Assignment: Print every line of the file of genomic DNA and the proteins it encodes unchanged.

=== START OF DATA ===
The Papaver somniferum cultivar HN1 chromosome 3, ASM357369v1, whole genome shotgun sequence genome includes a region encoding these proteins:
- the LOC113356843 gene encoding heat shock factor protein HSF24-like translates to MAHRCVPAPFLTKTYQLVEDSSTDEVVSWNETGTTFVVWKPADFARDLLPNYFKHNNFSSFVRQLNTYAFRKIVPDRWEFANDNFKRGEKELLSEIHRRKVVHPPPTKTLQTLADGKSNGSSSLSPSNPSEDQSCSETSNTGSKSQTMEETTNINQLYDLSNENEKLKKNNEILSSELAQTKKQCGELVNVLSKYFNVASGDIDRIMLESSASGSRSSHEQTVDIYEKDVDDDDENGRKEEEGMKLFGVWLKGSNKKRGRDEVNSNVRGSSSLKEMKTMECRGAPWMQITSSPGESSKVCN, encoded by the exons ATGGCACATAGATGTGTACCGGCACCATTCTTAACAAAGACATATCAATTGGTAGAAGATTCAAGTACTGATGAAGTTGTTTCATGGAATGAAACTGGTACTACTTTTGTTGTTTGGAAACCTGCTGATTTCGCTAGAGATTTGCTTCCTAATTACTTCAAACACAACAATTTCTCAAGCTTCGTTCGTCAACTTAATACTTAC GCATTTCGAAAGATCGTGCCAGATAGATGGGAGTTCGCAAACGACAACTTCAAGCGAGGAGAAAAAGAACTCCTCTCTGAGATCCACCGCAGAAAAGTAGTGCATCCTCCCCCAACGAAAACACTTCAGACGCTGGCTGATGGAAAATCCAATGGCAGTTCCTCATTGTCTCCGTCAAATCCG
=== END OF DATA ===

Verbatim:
The Papaver somniferum cultivar HN1 chromosome 3, ASM357369v1, whole genome shotgun sequence genome includes a region encoding these proteins:
- the LOC113356843 gene encoding heat shock factor protein HSF24-like translates to MAHRCVPAPFLTKTYQLVEDSSTDEVVSWNETGTTFVVWKPADFARDLLPNYFKHNNFSSFVRQLNTYAFRKIVPDRWEFANDNFKRGEKELLSEIHRRKVVHPPPTKTLQTLADGKSNGSSSLSPSNPSEDQSCSETSNTGSKSQTMEETTNINQLYDLSNENEKLKKNNEILSSELAQTKKQCGELVNVLSKYFNVASGDIDRIMLESSASGSRSSHEQTVDIYEKDVDDDDENGRKEEEGMKLFGVWLKGSNKKRGRDEVNSNVRGSSSLKEMKTMECRGAPWMQITSSPGESSKVCN, encoded by the exons ATGGCACATAGATGTGTACCGGCACCATTCTTAACAAAGACATATCAATTGGTAGAAGATTCAAGTACTGATGAAGTTGTTTCATGGAATGAAACTGGTACTACTTTTGTTGTTTGGAAACCTGCTGATTTCGCTAGAGATTTGCTTCCTAATTACTTCAAACACAACAATTTCTCAAGCTTCGTTCGTCAACTTAATACTTAC GCATTTCGAAAGATCGTGCCAGATAGATGGGAGTTCGCAAACGACAACTTCAAGCGAGGAGAAAAAGAACTCCTCTCTGAGATCCACCGCAGAAAAGTAGTGCATCCTCCCCCAACGAAAACACTTCAGACGCTGGCTGATGGAAAATCCAATGGCAGTTCCTCATTGTCTCCGTCAAATCCG